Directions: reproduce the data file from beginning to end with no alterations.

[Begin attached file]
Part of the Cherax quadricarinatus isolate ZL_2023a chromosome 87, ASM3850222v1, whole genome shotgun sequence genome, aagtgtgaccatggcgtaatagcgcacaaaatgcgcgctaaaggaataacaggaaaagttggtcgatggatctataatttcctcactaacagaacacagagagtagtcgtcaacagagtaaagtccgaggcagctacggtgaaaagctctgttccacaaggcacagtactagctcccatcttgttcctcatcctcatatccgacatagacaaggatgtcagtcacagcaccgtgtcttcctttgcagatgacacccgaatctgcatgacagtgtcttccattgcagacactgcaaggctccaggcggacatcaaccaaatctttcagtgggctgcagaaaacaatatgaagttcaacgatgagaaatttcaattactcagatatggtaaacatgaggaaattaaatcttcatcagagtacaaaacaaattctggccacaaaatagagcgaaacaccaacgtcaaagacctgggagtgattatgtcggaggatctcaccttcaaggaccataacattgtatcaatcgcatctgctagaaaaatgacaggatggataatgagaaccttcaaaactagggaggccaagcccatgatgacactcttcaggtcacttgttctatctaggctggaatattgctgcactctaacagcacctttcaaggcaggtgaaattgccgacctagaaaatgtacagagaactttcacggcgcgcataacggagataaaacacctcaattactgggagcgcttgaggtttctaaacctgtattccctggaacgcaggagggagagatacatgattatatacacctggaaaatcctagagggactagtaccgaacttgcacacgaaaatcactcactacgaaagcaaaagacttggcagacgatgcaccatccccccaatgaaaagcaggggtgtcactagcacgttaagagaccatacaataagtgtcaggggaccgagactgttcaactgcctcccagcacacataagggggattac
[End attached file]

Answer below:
Part of the Cherax quadricarinatus isolate ZL_2023a chromosome 87, ASM3850222v1, whole genome shotgun sequence genome, aagtgtgaccatggcgtaatagcgcacaaaatgcgcgctaaaggaataacaggaaaagttggtcgatggatctataatttcctcactaacagaacacagagagtagtcgtcaacagagtaaagtccgaggcagctacggtgaaaagctctgttccacaaggcacagtactagctcccatcttgttcctcatcctcatatccgacatagacaaggatgtcagtcacagcaccgtgtcttcctttgcagatgacacccgaatctgcatgacagtgtcttccattgcagacactgcaaggctccaggcggacatcaaccaaatctttcagtgggctgcagaaaacaatatgaagttcaacgatgagaaatttcaattactcagatatggtaaacatgaggaaattaaatcttcatcagagtacaaaacaaattctggccacaaaatagagcgaaacaccaacgtcaaagacctgggagtgattatgtcggaggatctcaccttcaaggaccataacattgtatcaatcgcatctgctagaaaaatgacaggatggataatgagaaccttcaaaactagggaggccaagcccatgatgacactcttcaggtcacttgttctatctaggctggaatattgctgcactctaacagcacctttcaaggcaggtgaaattgccgacctagaaaatgtacagagaactttcacggcgcgcataacggagataaaacacctcaattactgggagcgcttgaggtttctaaacctgtattccctggaacgcaggagggagagatacatgattatatacacctggaaaatcctagagggactagtaccgaacttgcacacgaaaatcactcactacgaaagcaaaagacttggcagacgatgcaccatccccccaatgaaaagcaggggtgtcactagcacgttaagagaccatacaataagtgtcaggggaccgagactgttcaactgcctcccagcacacataagggggattac